In most places, ‘apple pie order’ refers to perfect tidiness. Around me, not so. It has two meanings for me, each off on its own tangent. The first is very simple: it describes a standard action of my spouse’s–whenever the occasion should arise, he will order apple pie. The second meaning of the phrase in my world is quite the contrary to the idiom. When my husband’s menu request is at home, the pies I am apt to make are anything but orderly.As with all of my kitchen adventures, the making of pie is always and only an approximation of reproducing a Platonic ideal of the pie concept. I am perhaps a touch the cantankerous and childish rebel in the kitchen, constitutionally unable to conform to others’ instructions to the letter. Can’t think of a lot of things as fun as playing with my food, after all. Remarkably, my supertaster spouse, with all of the palatal restrictions this condition inevitably entails, tolerates my machinations and monkeying remarkably well.
I use that phrase advisedly, since despite his uxorious generosity, he still doesn’t hesitate to remark on the results, good or bad. But he doesn’t actually turn up that fine-tuned nose of his very often, as it happens.
The mere physical assembly of a dish is unlikely to come very tidily from my hands, either, given my previously noted propensity for impatience. and slightly anarchic search for visual amusements. Needless to say, anything more pie- or tart-like than a mere crisp or crumble is more often than not going to turn out rustic as can be. Given that I’m a sort of rustic myself, I suppose it’s only fitting.
Thanksgiving‘s apple pie was somewhere in between true ‘apple pie order’ and my kind.
My mother is-was-and-ever-shall-be the indisputable nonpareil, the mistress and icon, of pie making. Her crust is legendary with very good reason. I’ve never met a filling she couldn’t make that wasn’t a paragon, the archetype of its genre. Her fresh raspberry pies, loaded with fruit of the canes she nurtured from cuttings off her father’s plants have been known to reduce adults of seemingly endless sophistication to slobbering infants in one bite, a whole slice to cause delirium, fainting spells, reenactments of the Dancing Plague of 1518, and umpteen return pilgrimages to the dessert table.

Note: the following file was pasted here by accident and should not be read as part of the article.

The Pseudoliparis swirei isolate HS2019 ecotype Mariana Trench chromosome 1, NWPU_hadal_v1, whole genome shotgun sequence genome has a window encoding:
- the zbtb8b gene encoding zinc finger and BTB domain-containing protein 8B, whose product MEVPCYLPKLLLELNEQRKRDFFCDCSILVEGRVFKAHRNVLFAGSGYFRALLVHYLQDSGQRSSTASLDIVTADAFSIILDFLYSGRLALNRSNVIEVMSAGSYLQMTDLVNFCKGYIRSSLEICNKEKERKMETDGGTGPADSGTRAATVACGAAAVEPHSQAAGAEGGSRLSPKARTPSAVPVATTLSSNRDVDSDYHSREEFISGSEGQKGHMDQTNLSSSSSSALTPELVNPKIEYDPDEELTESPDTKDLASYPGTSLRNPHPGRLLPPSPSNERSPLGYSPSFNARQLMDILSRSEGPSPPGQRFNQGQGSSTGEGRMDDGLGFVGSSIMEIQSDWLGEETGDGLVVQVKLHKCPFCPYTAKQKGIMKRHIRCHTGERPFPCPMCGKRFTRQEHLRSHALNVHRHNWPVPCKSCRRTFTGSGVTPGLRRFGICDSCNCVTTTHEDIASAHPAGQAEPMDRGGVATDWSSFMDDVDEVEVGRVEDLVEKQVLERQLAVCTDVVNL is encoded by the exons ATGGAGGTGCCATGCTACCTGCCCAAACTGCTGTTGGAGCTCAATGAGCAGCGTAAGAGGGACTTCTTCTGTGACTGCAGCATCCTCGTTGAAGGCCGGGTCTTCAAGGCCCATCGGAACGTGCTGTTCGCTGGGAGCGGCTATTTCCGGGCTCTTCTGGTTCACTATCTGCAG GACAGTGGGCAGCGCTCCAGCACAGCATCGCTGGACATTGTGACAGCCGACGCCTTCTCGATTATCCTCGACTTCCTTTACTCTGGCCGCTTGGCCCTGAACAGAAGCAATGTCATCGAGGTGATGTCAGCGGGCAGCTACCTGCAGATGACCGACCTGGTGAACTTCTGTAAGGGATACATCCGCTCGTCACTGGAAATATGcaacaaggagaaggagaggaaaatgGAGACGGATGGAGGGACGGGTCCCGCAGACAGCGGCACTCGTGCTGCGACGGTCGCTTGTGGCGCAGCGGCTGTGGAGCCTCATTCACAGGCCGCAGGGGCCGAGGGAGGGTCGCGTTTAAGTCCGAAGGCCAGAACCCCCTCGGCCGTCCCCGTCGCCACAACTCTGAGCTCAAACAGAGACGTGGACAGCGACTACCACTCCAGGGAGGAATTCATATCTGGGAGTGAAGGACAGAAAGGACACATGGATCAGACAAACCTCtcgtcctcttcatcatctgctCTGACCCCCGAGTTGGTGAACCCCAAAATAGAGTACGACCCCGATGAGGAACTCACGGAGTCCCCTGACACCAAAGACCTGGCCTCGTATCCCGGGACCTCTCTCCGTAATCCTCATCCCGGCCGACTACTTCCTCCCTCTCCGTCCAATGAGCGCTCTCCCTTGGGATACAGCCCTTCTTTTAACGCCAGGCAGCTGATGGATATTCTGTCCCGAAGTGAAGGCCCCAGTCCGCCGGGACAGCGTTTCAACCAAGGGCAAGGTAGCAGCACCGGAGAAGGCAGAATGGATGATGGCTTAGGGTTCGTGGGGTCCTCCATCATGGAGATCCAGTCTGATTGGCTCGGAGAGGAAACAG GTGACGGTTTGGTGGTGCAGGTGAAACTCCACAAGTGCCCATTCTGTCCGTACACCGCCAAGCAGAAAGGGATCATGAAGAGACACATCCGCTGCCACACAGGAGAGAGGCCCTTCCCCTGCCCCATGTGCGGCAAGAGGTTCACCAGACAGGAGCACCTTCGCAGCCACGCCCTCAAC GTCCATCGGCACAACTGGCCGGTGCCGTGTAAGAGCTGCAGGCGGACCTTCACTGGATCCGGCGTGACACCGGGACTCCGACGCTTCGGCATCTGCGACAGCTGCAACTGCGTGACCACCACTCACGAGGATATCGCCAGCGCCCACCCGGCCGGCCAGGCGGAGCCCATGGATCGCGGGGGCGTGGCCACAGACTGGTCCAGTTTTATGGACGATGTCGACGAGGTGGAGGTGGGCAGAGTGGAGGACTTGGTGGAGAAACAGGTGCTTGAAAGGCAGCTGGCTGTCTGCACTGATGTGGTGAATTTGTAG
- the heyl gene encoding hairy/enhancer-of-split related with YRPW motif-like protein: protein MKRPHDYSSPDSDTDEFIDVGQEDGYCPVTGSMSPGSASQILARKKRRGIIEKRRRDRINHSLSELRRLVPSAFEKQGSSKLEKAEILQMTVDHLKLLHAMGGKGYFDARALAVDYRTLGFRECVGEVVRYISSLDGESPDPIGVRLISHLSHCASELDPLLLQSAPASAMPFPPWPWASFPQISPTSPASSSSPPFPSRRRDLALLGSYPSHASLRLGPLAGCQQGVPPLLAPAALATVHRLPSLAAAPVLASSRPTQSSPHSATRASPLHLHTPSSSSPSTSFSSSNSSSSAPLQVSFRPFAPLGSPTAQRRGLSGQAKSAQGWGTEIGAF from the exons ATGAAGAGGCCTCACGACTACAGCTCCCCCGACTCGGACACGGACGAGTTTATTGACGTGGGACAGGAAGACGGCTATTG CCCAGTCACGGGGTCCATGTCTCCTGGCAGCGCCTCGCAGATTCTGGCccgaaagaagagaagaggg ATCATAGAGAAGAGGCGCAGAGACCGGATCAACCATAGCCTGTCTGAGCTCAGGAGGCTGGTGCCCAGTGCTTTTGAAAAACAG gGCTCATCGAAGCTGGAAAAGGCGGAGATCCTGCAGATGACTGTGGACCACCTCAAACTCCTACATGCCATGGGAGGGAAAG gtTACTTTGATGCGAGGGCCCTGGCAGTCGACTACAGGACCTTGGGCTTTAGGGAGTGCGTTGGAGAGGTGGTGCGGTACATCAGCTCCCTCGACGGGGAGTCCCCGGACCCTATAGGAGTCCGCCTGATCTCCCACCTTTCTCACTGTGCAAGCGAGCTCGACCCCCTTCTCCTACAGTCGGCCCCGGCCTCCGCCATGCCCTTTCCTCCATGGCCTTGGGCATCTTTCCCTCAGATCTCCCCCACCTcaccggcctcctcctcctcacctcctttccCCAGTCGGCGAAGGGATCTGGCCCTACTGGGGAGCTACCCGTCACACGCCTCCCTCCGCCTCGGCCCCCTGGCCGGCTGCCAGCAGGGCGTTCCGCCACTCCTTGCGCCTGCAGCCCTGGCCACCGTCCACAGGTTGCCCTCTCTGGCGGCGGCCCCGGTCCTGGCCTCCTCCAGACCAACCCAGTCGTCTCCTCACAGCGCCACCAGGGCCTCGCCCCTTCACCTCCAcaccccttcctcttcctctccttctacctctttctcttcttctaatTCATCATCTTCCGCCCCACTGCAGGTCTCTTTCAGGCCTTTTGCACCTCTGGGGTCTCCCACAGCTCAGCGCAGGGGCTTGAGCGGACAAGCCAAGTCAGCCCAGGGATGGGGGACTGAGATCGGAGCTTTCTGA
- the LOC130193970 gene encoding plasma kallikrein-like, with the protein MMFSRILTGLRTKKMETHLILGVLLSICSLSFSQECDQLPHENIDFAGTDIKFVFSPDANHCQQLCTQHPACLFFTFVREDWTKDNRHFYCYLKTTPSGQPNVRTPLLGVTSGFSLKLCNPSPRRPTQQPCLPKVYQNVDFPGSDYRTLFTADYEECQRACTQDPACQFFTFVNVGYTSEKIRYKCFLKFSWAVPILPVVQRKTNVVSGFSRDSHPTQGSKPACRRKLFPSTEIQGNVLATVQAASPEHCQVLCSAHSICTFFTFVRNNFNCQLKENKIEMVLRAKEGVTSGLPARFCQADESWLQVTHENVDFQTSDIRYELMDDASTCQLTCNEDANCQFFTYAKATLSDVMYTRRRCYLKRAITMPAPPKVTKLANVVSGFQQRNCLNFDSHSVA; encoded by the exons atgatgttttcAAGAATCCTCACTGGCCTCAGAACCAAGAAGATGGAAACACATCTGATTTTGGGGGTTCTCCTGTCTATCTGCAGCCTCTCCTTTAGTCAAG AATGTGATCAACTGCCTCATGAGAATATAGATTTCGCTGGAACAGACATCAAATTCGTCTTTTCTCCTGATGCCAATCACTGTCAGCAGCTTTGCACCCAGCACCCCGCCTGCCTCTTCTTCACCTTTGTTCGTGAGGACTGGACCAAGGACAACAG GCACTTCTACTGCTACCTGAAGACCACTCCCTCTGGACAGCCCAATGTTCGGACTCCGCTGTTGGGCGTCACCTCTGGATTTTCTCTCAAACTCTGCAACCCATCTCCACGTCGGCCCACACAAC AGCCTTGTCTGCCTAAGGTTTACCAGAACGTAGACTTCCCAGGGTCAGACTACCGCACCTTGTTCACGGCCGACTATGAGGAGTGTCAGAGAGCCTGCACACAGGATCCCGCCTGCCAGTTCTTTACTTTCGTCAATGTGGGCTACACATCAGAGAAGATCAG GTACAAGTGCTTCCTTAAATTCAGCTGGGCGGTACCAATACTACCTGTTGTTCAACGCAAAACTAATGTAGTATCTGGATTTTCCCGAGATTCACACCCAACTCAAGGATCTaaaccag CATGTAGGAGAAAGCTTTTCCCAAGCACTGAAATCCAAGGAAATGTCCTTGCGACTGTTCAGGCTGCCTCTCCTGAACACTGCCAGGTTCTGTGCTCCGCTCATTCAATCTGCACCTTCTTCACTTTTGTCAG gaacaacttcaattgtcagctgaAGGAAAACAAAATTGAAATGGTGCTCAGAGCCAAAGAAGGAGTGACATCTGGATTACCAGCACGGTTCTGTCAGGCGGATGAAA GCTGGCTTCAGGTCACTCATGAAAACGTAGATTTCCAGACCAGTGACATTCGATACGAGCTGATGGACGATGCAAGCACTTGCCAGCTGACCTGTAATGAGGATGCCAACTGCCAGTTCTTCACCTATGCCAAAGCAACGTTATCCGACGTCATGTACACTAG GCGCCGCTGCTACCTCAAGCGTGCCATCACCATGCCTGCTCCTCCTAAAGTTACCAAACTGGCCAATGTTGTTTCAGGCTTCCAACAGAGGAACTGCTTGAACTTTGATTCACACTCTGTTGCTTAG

Needless to say, my pies grovel in obeisance to Mom‘s, though she’s much too modest and generous to require such a thing. So when she’s in our vicinity for any length of time, you can guess what she bakes for my elated husband. Last time, she went the extra mile and left a spare bottom crust and dough scraps in our freezer. So the Thanksgiving pie was even more reason for giving thanks: Mama’s magical piecrust, ready-made, waiting only to be filled for the big finish.
I blind-baked that bottom crust and a sheet of cinnamon-sugared leaves I’d cut out of the dough scraps, made apple pie filling, warmed all of the parts at the last and assembled the concoction just before serving time. The man with the spare tastebuds deemed the result a little too far inclined toward the nutmeg, and I agreed: I’m always a bit unclear on how much volatile oil is still present when I grate a nutmeg–guess this one was more potent than it smelled to me. But, miraculously, the pie still managed to disappear down various gullets with some alacrity. Not to mention with many spoonfuls of homemade vanilla-cinnamon ice cream.
The filling was a little of this and a little of that, as usual. I always prefer a blend of tart and sweet apples, some firmer and some tenderer, so I chose a mix of Granny Smiths, Braeburns and Golden Delicious from among the grocer’s offerings. I cut them in somewhat varied thicknesses of slice and chunks both, because I like the textural variety it brings as well as the emphasis on the distinct tastes of the types. The rest is fairly standard stuff, mostly: sweetening, spices and flavorings, fat and thickener.
My favorite thickener for apple pie filling is a bit of quick-cooking (small grain) tapioca, which again contrasts in texture with the apples to liven things up a little, and keeps the pie from collapsing when sliced. Or almost does. For sweetening apple pies, I love to use brown sugar for part or all (as in this case), because it’s no secret caramel and apples are a divine pairing and that flavor comes through in a pie nicely. A dram of vanilla to smooth out the caramel flavor. A toss of salt. A little lime juice to spark the sweetness and keep the apples’ color. A good dose of browned butter to add a little nutty undertone. And a last boost of both sweetening and zing, a spoonful of ginger preserves.
That leaves the other pie spices, and I’m pretty sure I’m relatively tame and standard with my cinnamon, nutmeg and a dash of cloves and that little bit of sweet-spicy ginger, even if I did accidentally go a little overboard with the nutmeg this time around. After all, I’m not a monster. It is my husband who asked for apple pie. And he does like his in apple pie order.